After one morning of blissful empty time, she came back full force. We were one again. I was in the flow and full of energy, downloading story points and words. I got a lot done before real life intruded again. I felt more motivated and connected to my writing than I had in a long time. I was deliriously happy.

And when she left, it taught me something I never noticed before. As a single mom, I live in my left brain all the time. Making lists, checking things off. When I do get downtime, I fill it with more lists because there is always more to do. I was putting off the Muse until the list was completely done, or I was limiting what time I was available for her. My writing suffered.

Note to self: Lists are anathema to my Muse even when she’s on them. Did I mention she’s like me – difficult.

So leveling up/carving out/scheduling doesn’t help me much. I’m not saying it’s wrong. I’m envious of those it works for. I wish it worked for me. But it doesn’t. I don’t just follow a different drummer, I don’t follow any drummer. In fact, I’m pretty sure it’s a pied piper the gets my feet to tap. Anyway, what my Muse needed was more time and it couldn’t be scheduled better-get-here-by-5 p.m.-because-then-I-need-to-make-dinner time. She wanted free time, no-strings-attached time.

And that is hard to come by. But now I know. If I want to feel connected to my story, I have to stop striving and just sit and think and daydream. Put away the phone and the clock. Zone out. It seems I can’t have the left and right brains on at the same time and I don’t think there’s a hack to fix that programming in my ancient OS.

578ade276ae6f9bc9b980a074c036f56And I’m okay with that.  When life is busy, I can still carve out an hour and get the Morse code version of the story. And when I get the time, I can step back, go down the rabbit hole and channel the story.  Hey, at least, I have choices.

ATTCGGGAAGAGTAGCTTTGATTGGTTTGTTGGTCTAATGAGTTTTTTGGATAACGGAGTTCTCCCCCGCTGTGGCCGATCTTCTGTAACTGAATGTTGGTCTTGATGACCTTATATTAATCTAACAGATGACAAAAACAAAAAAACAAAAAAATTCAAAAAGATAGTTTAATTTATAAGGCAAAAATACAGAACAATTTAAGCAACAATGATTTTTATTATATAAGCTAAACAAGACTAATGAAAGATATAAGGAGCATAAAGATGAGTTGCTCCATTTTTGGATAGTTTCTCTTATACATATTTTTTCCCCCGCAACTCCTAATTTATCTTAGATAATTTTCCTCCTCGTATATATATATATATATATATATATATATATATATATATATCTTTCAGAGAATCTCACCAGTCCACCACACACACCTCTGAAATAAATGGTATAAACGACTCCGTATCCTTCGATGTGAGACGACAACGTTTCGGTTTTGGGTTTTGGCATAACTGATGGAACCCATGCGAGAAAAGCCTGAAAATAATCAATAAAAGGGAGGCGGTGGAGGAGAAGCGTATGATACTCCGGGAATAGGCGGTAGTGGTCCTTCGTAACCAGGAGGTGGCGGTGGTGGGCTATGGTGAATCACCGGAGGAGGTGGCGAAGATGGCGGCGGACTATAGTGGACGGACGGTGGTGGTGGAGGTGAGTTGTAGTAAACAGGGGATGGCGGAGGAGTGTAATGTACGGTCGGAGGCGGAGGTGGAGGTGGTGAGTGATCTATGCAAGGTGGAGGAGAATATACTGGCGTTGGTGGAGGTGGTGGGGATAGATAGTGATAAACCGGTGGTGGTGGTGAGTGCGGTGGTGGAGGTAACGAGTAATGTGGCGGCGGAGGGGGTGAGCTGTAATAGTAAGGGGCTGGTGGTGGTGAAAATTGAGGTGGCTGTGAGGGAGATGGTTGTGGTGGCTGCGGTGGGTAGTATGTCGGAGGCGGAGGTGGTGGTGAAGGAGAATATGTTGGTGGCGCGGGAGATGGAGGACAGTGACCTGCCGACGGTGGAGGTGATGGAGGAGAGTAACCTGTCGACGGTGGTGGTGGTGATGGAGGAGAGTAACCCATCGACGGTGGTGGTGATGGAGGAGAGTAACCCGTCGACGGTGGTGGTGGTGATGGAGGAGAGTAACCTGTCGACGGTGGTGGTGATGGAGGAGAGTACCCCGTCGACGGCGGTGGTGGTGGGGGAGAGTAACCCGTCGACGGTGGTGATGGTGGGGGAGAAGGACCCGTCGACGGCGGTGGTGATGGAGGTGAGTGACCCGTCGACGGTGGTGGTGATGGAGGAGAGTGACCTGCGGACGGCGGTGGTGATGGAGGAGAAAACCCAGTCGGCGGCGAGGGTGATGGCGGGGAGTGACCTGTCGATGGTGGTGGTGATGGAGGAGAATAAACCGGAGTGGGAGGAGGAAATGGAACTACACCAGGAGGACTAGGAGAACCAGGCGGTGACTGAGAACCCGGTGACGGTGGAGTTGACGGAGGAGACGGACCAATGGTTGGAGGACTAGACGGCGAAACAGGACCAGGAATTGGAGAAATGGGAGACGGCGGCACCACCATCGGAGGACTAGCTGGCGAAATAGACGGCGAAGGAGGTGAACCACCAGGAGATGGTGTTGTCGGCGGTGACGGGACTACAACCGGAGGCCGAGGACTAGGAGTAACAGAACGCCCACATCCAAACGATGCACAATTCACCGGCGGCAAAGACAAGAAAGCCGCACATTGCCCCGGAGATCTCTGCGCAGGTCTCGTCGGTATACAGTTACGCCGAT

What’s your best “life hack”? What puts you in the flow? I’d love to know.

 

 

WOW Screenshot of my draenei shaman, Gommrah.  Photo: My dog Kirby.  Please do not use without permission.

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3 Responses to What the Muse wants – or watching the grass grow.

  1. My best life hack is: One day at a time.
    It’s the only way I can operate. I plan loads, but have great trouble putting it in action, so I’ve learned from my daughter – one day, one thing, at a time!

    • Stacy says:

      Yep, I’ve done that too. Although I’ve let it get so bad that four years later, nothing that needed to change had changed. For me, I need to keep a longer view in mind at least. <3 <3 <3

    • Lol, been there too. I’m a lister, but like you said that only gets you so far…it helps me complete tasks, but actual long term writing needs more time – and definitely daydream time, time for my muse to sleepily raise her head and deign me with her presence!
      It’s still one day at a time with me, as again like you said, being a mum etc always has its limits to what time you can take for yourself…oh, for a lodge in the hills away from everything!